The less than ideal fall weather led to a poor growing season for fall and winter pastures in some parts of the U.S. That was the case in Arkansas where it was hot and dry in September, and subsequent rains came too late in the growing season to promote growth. That left producers in a forage deficit situation.
John Jennings, extension forage specialist at the University of Arkansas, offers several options to produce good-quality spring forage for the spring of 2020.
First, clean up your fields before planting to get the most out of the spring-planted forage. For existing bermudagrass, spray in February with glyphosate to kill any weeds that will compete with the intended spring-seeded crop. Also, spray winter annual weeds to promote earlier bermudagrass field growth where there is not a winter annual forage crop being planted. Heavy winter weeds delay bermudagrass growth by three to four weeks.
Jennings suggests winter oats, spring oats, or annual ryegrass as reliable options for spring pasture, baleage, and hay. “Wheat, cereal rye, and triticale have a higher requirement for vernalization than oats or ryegrass and may not produce much upright forage,” he explains. “Vernalization is the cold temperature requirement needed for the plant to produce a seed stem. If that requirement is not met, the forage yield is very low.”
If planting ryegrass, choose one that is cold-hardy and plant it in late February to late March. To promote forage growth, Jennings suggests applying 75 to 100 pounds of nitrogen (N) per acre at the time of planting and seed at 25 pounds per acre. The specialist notes both spring oats and winter oats can be used and produce similar yields. Plant oats at 100 pounds per acre. He also notes that mixing the two crops is an alternative option.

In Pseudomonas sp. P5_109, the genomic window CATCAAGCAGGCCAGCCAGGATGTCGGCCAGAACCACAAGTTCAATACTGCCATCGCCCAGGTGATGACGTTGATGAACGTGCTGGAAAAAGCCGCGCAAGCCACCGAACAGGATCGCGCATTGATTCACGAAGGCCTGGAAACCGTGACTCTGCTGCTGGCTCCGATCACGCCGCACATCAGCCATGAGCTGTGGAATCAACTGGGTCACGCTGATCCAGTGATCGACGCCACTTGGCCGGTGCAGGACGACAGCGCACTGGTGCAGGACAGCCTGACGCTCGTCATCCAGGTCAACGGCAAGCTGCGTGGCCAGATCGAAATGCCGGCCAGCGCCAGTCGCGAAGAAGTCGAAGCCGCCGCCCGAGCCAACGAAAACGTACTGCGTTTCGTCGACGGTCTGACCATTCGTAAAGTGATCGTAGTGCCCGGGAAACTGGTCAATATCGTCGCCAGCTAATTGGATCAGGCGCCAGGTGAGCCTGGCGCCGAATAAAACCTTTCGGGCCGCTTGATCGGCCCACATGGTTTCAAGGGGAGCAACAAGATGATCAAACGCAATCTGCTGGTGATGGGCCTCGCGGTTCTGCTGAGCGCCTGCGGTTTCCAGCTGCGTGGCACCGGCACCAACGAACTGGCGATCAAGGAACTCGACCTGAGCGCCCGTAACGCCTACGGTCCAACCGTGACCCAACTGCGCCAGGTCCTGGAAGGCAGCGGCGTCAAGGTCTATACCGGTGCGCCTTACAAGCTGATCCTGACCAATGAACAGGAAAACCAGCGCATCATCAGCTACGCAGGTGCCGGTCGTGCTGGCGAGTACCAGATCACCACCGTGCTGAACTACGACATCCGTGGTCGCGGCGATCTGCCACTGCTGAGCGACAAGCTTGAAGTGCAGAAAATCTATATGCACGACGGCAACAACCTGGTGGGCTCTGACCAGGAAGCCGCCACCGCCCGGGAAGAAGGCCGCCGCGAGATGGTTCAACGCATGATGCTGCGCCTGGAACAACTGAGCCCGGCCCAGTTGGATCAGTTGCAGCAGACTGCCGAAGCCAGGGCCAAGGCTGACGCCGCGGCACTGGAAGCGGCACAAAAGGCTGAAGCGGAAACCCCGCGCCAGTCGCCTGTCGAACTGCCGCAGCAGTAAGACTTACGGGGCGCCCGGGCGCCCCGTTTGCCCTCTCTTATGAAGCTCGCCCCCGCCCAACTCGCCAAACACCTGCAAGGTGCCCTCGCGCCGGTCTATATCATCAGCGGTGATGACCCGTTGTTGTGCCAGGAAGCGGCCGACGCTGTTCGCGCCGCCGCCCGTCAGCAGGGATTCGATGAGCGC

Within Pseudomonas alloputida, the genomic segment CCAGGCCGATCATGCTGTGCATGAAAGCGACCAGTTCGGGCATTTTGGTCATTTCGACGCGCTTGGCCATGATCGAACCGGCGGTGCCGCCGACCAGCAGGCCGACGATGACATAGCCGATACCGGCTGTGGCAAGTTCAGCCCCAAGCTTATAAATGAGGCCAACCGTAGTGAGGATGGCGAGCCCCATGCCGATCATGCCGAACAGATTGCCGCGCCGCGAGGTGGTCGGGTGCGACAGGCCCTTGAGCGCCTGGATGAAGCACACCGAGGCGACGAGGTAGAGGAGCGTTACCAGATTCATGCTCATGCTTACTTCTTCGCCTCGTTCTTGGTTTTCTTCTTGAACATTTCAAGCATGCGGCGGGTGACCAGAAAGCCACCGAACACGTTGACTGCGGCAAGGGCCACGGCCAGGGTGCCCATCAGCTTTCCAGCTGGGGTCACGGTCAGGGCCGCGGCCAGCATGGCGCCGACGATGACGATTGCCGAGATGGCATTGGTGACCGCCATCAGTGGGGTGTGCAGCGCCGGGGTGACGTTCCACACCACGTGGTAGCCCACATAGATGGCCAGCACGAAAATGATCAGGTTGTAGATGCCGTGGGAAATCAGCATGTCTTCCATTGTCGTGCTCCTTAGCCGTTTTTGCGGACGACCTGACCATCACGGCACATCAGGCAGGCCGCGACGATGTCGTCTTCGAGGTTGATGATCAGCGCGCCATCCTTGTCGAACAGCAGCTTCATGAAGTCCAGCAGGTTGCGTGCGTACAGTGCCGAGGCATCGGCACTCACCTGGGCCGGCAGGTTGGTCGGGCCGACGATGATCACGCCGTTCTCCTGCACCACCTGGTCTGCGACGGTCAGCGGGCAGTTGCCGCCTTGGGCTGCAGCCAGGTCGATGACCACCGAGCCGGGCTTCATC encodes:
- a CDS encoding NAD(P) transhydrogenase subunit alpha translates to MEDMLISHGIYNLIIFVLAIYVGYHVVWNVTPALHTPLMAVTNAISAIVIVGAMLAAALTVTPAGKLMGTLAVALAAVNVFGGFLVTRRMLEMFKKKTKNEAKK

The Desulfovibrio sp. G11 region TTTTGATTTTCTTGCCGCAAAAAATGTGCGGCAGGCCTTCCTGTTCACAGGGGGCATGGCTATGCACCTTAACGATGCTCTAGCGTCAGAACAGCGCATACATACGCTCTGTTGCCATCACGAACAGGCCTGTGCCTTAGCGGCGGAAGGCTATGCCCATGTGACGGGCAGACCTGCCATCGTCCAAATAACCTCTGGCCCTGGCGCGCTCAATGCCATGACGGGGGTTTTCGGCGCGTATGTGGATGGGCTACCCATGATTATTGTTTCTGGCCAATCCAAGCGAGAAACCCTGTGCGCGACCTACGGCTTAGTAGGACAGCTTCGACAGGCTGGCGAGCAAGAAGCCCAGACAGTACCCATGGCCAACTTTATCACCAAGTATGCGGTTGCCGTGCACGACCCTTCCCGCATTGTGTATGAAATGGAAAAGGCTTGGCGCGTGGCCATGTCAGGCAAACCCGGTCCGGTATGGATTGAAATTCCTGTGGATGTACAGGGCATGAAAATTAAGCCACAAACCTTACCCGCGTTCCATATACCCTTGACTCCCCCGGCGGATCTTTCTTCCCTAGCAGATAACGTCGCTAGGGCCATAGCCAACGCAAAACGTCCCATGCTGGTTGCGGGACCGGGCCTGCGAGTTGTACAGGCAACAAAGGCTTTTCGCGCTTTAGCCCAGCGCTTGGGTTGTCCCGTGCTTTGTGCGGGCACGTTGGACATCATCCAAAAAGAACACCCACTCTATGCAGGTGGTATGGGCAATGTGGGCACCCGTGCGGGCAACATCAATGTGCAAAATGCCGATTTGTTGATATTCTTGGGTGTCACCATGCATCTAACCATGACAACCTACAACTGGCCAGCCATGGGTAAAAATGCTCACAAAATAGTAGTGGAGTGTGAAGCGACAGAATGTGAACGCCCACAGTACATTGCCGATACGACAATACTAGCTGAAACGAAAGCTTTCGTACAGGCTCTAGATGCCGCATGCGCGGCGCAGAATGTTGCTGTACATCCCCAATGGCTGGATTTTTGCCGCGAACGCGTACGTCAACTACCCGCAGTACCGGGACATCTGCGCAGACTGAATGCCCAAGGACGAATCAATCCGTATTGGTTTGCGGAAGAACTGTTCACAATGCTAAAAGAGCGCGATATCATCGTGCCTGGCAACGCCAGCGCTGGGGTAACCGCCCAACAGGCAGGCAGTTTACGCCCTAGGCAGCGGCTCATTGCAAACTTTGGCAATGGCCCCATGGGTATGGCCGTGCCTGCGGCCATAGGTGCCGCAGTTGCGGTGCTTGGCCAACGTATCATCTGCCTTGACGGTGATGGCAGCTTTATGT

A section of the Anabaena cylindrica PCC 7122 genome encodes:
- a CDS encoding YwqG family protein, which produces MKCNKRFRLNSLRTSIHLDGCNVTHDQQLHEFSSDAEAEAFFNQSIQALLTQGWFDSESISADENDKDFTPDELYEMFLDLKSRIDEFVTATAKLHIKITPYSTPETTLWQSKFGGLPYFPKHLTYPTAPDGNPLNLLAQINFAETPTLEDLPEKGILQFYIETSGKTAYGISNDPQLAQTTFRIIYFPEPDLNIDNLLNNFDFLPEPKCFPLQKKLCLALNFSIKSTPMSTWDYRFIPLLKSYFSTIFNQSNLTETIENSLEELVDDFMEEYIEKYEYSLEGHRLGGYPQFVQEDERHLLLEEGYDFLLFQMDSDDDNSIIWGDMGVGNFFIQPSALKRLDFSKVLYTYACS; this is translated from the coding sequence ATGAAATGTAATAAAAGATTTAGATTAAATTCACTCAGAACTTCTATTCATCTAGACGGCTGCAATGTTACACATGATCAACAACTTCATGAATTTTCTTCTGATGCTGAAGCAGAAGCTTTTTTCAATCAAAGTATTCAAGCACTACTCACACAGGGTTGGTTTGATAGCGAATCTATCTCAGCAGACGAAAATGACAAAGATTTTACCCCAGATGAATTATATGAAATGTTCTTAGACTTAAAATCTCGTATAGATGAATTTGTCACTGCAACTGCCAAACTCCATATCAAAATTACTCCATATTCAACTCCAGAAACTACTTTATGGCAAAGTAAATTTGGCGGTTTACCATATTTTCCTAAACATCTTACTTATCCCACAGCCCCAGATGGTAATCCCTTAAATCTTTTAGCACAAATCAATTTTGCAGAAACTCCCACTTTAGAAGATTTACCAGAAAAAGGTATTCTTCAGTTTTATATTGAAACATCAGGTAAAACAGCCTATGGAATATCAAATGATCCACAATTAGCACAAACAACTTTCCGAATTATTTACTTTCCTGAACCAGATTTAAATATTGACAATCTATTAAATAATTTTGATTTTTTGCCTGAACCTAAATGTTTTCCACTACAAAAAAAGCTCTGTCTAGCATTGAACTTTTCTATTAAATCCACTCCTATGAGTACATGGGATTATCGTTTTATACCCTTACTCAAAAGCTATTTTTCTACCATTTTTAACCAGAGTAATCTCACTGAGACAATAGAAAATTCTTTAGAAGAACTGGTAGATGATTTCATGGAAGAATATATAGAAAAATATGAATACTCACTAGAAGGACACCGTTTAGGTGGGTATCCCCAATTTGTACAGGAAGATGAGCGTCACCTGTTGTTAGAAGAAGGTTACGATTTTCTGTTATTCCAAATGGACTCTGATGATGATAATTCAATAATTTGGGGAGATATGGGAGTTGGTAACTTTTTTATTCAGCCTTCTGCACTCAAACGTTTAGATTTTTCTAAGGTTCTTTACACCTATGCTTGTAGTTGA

The primary growth period for oats and ryegrass is later than fall-planted forages. “Our tests have shown that the harvest period for fall-planted winter annuals is in April, but it’s about five weeks later in mid- to late May when these forages are spring-planted,” Jennings notes.
A good option for providing spring grazing is to plant forage brassicas such as forage turnips, forage rape, or hybrids of the two species. Plant these forages at 5 pounds per acre when planted alone and 2 pounds per acre when mixed with ryegrass or oats. Jennings suggests applying 75 to 100 pounds of N per acre along with phosphorus (P) and potassium (K) if needed.
The specialist also recommends that producers promote the growth of volunteer ryegrass; it produces substantial spring pasture even with limited growth in the fall. Ensure early grazing by applying 50 to 60 pounds of N per acre by mid-February. Again, also apply P and K based on soil test recommendations. April is the primary month for ryegrass growth, but it will grow well into May.
Finally, Jennings emphasizes the need to plan ahead by having your seed purchased and getting your planting equipment ready for the field.
Michaela King served as the 2019 Hay & Forage Grower summer editorial intern. She currently attends the University of Minnesota-Twin Cities and is majoring in professional journalism and photography. King grew up on a beef farm in Big Bend, Wis., where her 4-H experiences included showing both beef and dairy cattle.